With steaming cups in hand, today's Fredericksburg area coffee shops continue a tradition which dates back three centuries to the founding of the town.
Walk in gentlemen, rest at your ease,
Pay for what you call for, and call for what you please.
This verse hung over the doorway of The Coffee House in old Fredericksburg. Located in the first Market House/Town Hall on Caroline Street near William, it was here that 18th- and 19th-century Fredericksburgers sipped their favorite brew and pondered questions from the political to the classical.
By Thomas Hariot
The Second Part
CONCERNING SUCH COMMODITIES AS VIRGINIA
IS KNOWN TO YIELD FOR FOOD AND THE SUSTENANCE
OF LIFE, CUSTOMARILY EATEN BY THE NATIVES
AND USED BY US WHILE WE WERE THERE
FIRST, CONCERNING SUCH AS ARE SOWN AND FARMED.
Pagatowr is a kind of grain. It is called maize in the West Indies; Englishmen name it Guinea wheat or Turkey wheat, after the countries from which a similar grain has been brought. This grain is about the size of our ordinary English peas and, while similar to them in form and shape, differs in color, some grains being white, some red, some yellow, and some blue. All of them yield a very white and sweet flour which makes excellent bread. We made malt from the grain while we were in Virginia and brewed as good an ale of it as could be desired. It also could be used, with the addition of hops, to produce a good beer. The grain increases on a marvelous scale-a thousand times, fifteen hundred, and in some cases two thousand fold. There are three sorts, of which two are ripe in ten, eleven, and, at the most, twelve weeks, when their stalks are about six or seven feet in height. The third one ripens in fourteen weeks and is ten feet high. Its stalks bear one, two, three, or four heads, and every head contains five, six, or seven hundred grains, as near as I can say. The inhabitants not only use it for bread but also make food of these grains. They either parch them, boiling them whole until they break, or boil the flour with water into a pap.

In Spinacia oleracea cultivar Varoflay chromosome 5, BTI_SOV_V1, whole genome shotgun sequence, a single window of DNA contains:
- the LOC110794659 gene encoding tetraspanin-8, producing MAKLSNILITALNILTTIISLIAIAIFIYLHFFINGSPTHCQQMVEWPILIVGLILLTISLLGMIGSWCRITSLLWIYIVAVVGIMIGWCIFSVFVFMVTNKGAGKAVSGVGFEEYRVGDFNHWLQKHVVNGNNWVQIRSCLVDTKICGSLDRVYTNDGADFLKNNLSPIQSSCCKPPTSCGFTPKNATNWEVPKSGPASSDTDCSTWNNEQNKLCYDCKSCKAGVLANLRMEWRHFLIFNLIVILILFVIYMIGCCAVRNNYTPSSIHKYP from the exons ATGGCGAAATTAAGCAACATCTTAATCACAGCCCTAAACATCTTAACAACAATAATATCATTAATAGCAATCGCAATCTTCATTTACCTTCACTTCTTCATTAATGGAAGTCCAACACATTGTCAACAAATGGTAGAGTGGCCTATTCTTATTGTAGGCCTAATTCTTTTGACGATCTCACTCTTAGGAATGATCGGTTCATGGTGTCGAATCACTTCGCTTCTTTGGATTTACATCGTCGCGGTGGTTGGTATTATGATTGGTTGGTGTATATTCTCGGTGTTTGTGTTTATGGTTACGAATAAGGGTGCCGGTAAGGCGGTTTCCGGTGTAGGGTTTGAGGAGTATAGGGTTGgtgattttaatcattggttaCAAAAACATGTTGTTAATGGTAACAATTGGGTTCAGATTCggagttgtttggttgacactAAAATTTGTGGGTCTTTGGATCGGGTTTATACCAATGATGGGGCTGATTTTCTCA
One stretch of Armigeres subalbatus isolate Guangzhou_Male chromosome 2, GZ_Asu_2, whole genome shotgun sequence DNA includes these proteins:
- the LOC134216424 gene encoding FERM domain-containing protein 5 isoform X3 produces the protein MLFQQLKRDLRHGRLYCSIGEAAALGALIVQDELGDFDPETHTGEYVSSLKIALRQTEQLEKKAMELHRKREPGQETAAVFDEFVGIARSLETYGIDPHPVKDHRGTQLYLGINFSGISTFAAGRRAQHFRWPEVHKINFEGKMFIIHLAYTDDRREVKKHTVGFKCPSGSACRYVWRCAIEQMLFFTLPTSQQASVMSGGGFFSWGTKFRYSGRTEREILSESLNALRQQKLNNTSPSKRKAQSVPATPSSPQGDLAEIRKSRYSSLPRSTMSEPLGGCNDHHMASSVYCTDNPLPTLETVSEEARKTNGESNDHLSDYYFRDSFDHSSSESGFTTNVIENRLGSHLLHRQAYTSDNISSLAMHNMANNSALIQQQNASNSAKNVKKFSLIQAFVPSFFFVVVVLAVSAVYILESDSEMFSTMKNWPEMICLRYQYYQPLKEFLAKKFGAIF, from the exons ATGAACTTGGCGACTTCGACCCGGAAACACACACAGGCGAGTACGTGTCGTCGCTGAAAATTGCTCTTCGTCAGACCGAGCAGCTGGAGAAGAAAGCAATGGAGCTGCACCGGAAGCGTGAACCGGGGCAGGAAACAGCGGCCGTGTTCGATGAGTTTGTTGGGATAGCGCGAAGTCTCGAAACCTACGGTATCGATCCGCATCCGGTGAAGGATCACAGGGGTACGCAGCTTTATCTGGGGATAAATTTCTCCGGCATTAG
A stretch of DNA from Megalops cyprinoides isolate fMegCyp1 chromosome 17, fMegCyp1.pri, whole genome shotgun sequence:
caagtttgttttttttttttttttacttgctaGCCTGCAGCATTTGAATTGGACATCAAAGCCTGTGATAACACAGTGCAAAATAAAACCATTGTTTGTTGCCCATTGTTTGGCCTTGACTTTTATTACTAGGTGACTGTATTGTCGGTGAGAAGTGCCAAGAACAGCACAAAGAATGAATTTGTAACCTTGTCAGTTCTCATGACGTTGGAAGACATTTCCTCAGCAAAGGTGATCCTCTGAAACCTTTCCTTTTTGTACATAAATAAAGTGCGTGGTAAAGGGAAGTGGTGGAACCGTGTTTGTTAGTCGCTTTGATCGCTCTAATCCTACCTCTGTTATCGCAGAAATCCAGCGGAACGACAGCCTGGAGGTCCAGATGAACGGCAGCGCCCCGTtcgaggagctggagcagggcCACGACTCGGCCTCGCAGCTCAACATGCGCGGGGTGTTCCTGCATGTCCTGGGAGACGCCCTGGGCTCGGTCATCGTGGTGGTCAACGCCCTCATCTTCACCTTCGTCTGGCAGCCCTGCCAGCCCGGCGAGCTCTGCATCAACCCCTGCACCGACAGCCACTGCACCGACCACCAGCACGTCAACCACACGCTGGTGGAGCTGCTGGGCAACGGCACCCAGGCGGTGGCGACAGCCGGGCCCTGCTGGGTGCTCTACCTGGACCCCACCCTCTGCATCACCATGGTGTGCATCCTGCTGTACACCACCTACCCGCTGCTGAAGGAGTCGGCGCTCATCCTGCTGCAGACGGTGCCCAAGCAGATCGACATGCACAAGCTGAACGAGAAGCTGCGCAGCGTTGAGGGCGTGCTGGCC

By T.M., a planter and representative from Stafford County
But to return from this digression, the Susquehanoughs were newly driven from their habitations, at the head of Chesepiack bay, by the Cineca Indians, down to the head of Potomack, where they sought protection under the Pascataway Indians, who had a fort near the head of that river, and also were our ffriends.
By Philip Vickers Fithian
From the Journal and Letters of Philip Vickers Fithian, A Plantation Tutor of the Old Dominion, 1773-1774
Editor's note: the spellings are to period and from Mr. Fithian's diary.
La[s]t night we had a Gust of Rain & Thunder; very acceptable—To Day in course Mr. Christians Dance happens here--He came before Breakfast—Miss Jenny Washington came also, & Miss Priscilla Hale while we were at Breakfast
From August 7 to August 14, 1746.
RAN away from the Subscribers on the 31st of July last, Three Servants, viz. Daniel M'Craw, a Scots-Highlander, of a short Stature, speaks broken English, about 5 Feet 2 Inches high, of a swarthy Complexion, with short curl'd Hair: Had on when he went away, a coarse Bear-skin Coat, with Brass Buttons, a Pair of brown Linen Trowsers and Shirt. He belonged to Mr. Charles Dick, in Fredericksburg. John Ross, a Scots-Highland Boy, about 16 Years of age, of a ruddy Complexion, full-fac'd, speaks broken English, and has his Hair cut: He carried with him an Oznabrig Shirt, a Pair of Oznabrig Trowsers and Breeches, a Tartan Waistcoat without Sleeves, lin'd with green Shalloon, a brown Holland and a white Linen ditto, a Silk Handkerchief, a Felt Hat, and a Leather hunting Cap. He belonged to Mr. John Mitchell, in Fredericksburg. Thomas Haily, an Irishman, about 36 Years of Age, of a fair Complexion, about 5 Feet 8 Inches high; had on when he went away, a dark colour'd Broad-Coath Coat, double-breasted with Metal Buttons, a Pair of Trowsers, an Oznabrig Shirt, a white Linen ditto, and a fine Beaver Hat. He belonged to Doctor William Lynn, in Fredericksburg. Whoever apprehends the said Servants and brings them to their Masters aforesaid, shall receive a Pistole Reward for each, besides what the Law allows. Witness our Hands this 21st Day of July, 1746. Charles Dick. William Lynn. John Mitchell.
This article first appeared in the Fredericksburg Times magazine. It was later rebound with a collection of other articles on archaelogy by Mr. Butler and others as the book, Fredericksburg Underground. It is reprinted here with Mrs. Elizabeth Butler's permission.
When we think of Fredericksburg history as it relates to Sophia Street, we immediately bring to mind a few specific remaining structures and sites as we see them today: The Toll House at the foot of Rocky Lane; the present Half Way house at Wolfe and Sophia Streets, once an early tavern. The Center for the Creative Arts, referred to as the Silversmith's House; and the Sandstone Warehouse at the bridge at Sophia and William Streets.
On Sunday, April 24, 2005, the parade of 19th-century-era coaches came again to historic Stratford Hall, once home to two signers of the Declaration of Independence, a Revolutionary War hero, and Robert E. Lee. The triennial event is a major fundraiser for the National Historic Landmark in Westmoreland County.
Beneath the silt of the Rappahannock and its shores lie objects and structural remains related to the earliest periods of Leaseland and Fredericksburg activity.